One to watch: One Mile End

One to watch: One Mile End

My first encounter with One Mile End Brewery– like most good things– stemmed from the search for a decent beer. Ambling into the recently renovated White Hart pub in early 2015, I was intrigued to find that it now hosted a microbrewery in its basement. There’s a long line of successful independent breweries in London with similar humble origins– most famously Howling Hops at The Cock Tavern and Beavertown at Duke’s Brew & Q– and a microbrewery is therefore the beginning of brewing lore. So something exciting was fermenting in Whitechapel at the White Hart, it seemed.

Even then, one thing was immediately apparent: the sleek branding, replete with quirky illustrations of Victorian caricatures and prominently emblazoned with the brewery’s moniker, demonstrated confidence. This was reinforced by the innovative selection of styles that were on offer at the bar. I recall tasting several iterations, mostly out of probing curiosity; some of the flavour combinations were atypical and baffling, but this was still early days. On this occasion, I settled on the Salvation!, a quaffable pale ale with a good dose of bitterness from US hops, but tempered with a creamy wheat backbone. It was fresh, balanced and accomplished.

Fast-forward to April 2016 and One Mile End was represented at London Brewers’ Market in Old Spitalfields Market. I was intent on visiting the stand to assess how the brewery had developed in the interim– while I ‘d stopped by on occasion to have a pint in the White Hart, it was clear that One Mile End had unconstrained potential and ambition. The variations and range of dynamic specials that alternated on each visit to the pub indicated that a brewing frenzy was going on beneath the street.

I was fortunate enough to chat with Simon McCabe, One Mile End’s head brewer, at the Brewers’ Market.  Having cut his teeth at Redemption Brewing Company, his talent was assured and his adventurous spirit was palpable. After a brief chat, he was pouring me samples of everything– including a barrel aged raspberry sour stout still being fine-tuned. Not shying from high ABVs, the stout came in at 8% and was chased by a half pint of their blood orange wheat DIPA at 7.4%. I wrote my impressions of the latter as part of my round-up of the event for London Brewers’ Market here. By way of a summary, I was sufficiently impressed by the complexity of both beers.

Around the same time in April 2016, One Mile End announced that they were expanding and opening a new brewing site in Tottenham. Specifically, they would be increasing their production fivefold on a 12.5 BBL kit at the former Redemption Brewery site– McCabe’s former stomping ground. While The White Hart would still be used for onsite brewing, the new, ample space guarantees that One Mile End is about to muscle its way into beer fridges across London and further afield.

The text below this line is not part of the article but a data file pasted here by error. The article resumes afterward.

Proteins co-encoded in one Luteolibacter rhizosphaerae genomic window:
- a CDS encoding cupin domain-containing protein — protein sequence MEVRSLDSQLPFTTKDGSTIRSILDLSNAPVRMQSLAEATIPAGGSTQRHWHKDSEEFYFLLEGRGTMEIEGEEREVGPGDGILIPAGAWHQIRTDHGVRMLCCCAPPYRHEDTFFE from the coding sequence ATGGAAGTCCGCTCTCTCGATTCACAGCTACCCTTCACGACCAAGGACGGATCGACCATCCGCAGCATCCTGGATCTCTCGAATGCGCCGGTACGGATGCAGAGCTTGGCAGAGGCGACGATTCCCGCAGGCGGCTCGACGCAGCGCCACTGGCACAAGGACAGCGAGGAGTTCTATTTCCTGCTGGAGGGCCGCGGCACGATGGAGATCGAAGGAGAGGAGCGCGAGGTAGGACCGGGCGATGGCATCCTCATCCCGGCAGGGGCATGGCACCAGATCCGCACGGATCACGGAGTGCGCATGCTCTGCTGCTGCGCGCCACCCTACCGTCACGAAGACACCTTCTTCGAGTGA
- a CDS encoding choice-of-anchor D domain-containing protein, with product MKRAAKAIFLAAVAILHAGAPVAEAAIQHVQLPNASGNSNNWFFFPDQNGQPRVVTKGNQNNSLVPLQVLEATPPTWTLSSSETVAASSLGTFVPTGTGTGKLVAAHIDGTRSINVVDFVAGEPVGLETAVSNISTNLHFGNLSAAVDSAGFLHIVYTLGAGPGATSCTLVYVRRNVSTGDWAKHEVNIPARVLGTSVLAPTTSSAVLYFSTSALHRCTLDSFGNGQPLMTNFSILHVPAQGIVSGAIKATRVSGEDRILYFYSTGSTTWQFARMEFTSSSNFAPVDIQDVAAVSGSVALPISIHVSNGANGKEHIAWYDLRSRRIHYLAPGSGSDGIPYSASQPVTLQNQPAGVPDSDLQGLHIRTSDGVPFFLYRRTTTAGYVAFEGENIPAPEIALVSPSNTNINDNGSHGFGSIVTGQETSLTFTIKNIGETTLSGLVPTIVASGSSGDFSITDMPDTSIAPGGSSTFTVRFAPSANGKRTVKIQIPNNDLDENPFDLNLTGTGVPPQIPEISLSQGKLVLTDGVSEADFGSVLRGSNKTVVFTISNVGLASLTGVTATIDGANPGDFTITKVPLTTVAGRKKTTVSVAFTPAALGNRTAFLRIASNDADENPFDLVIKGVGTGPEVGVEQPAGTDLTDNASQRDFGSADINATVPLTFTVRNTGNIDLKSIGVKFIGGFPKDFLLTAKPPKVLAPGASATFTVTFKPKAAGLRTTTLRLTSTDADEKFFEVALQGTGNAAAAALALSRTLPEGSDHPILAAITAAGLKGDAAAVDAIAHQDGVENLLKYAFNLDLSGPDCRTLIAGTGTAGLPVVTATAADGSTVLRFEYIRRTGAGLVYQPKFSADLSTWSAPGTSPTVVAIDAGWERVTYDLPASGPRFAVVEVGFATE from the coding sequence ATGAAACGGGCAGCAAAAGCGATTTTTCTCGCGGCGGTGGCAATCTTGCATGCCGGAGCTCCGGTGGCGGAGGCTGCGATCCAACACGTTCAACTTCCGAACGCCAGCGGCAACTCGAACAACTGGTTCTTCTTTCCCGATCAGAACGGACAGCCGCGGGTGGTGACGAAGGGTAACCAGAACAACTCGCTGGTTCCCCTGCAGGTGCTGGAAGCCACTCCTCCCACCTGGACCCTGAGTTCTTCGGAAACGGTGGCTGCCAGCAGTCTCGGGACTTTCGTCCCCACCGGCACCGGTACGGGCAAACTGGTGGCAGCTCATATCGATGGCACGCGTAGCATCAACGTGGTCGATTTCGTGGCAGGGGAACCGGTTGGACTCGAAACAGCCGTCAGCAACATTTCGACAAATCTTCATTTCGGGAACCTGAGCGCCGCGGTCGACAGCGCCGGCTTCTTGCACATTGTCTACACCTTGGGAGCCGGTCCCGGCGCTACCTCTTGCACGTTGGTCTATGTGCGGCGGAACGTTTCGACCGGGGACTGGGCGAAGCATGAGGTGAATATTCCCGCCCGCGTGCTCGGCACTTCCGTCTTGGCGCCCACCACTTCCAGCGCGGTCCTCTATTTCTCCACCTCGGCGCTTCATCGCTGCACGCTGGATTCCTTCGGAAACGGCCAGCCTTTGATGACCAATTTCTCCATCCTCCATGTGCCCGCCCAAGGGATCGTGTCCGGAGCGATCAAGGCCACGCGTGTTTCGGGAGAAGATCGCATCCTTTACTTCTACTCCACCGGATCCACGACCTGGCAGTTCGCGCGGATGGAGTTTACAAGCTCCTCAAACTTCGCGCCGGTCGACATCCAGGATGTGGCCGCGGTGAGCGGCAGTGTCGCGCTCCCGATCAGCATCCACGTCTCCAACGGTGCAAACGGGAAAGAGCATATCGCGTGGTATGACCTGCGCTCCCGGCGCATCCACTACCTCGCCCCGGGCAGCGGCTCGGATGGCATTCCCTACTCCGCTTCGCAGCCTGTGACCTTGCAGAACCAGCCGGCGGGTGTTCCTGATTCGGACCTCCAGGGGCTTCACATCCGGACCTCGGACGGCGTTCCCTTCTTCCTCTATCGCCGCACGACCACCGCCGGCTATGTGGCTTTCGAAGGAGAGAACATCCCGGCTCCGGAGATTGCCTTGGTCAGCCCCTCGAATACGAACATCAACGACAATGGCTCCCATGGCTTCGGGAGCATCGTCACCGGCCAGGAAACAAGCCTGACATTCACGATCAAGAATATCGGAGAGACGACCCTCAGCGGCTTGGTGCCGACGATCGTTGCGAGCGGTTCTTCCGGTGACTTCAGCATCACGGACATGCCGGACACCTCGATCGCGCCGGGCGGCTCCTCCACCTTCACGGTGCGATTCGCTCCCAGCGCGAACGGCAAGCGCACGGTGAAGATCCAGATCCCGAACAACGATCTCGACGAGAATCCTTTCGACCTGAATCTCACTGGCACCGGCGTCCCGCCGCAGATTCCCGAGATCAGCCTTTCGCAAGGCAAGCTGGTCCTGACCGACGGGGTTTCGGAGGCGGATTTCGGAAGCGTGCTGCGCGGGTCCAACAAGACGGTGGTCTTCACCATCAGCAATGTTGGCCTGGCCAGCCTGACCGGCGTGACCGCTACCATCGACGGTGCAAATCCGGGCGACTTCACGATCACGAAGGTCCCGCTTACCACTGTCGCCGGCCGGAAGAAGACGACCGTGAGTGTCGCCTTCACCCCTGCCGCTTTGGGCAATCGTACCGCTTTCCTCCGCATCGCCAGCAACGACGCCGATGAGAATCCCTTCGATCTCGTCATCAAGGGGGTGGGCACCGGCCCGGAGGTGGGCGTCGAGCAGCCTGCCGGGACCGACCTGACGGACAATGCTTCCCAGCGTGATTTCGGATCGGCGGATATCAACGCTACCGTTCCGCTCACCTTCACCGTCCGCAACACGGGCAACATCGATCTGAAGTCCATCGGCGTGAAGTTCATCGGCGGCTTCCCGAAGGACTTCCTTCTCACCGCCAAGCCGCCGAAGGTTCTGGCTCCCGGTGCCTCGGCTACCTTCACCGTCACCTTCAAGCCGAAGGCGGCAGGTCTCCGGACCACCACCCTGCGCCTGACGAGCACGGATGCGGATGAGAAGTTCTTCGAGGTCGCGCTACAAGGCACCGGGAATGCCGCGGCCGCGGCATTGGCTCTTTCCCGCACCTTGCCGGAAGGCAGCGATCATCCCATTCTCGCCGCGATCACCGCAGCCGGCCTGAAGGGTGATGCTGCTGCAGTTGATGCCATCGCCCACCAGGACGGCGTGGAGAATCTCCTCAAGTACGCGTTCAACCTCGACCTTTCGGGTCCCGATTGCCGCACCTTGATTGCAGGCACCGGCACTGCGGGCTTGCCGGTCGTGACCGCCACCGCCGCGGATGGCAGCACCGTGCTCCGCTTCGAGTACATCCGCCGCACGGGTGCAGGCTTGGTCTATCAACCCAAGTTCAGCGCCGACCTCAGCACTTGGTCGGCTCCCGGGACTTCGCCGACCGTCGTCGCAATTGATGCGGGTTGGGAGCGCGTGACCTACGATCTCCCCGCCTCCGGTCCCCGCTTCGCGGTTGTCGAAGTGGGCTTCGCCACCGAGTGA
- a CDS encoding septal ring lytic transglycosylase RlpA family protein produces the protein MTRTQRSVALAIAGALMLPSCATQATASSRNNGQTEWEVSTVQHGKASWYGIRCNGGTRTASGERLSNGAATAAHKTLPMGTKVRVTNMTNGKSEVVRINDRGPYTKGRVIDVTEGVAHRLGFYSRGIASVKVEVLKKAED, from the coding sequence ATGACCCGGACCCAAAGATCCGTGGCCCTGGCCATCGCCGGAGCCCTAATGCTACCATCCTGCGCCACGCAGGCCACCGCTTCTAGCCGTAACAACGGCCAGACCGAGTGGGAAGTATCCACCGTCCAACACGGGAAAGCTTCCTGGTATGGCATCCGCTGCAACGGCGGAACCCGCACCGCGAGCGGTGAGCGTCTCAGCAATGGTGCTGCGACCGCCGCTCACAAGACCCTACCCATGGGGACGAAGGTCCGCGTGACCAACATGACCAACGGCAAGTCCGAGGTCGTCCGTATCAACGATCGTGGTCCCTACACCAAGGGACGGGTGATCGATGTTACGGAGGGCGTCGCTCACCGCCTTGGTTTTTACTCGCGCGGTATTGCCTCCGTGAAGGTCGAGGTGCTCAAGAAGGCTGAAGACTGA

At the end of May 2016, beer was already in the new fermenters. The brewery has also teamed up with Western-themed East London pop-up, Django Bango’s Gold Rush, to produce a special beer: a golden ale that promises a refreshing accompaniment to the immersive hootenanny. Their Snakecharmer IPA was previously offered at an earlier incarnation of the same pop-up earlier this year– I discovered this first-hand, once again, haphazardly.

While my relationship with One Mile End has been characterised by serendipity, it’s apparent that they are on the cusp of something colossal. Their catalogue currently boasts a good range of core beers that includes their Snakecharmer IPA and their Hospital Porter– but the one-offs and experiments with barrel aging have captured the attention of beer drinkers across the capital.

Snakecharmer IPA and Salvation! are being rolled out across the capital already, but don't miss out on going straight to the source– The White Hart Brew Pub– to try something more challenging. And if you happen to catch them at an upcoming London Brewers' Market (they'll be in attendance at The Hackney Summer Fete  on Saturday the 9 July) , beeline to their stall. Simon might just have something he's working on that will have you rooting for One Mile End too.

For more information on One Mile End and their brewing adventures, visit their website here. Their beers can also be enjoyed at The Alma in Chapel Market.

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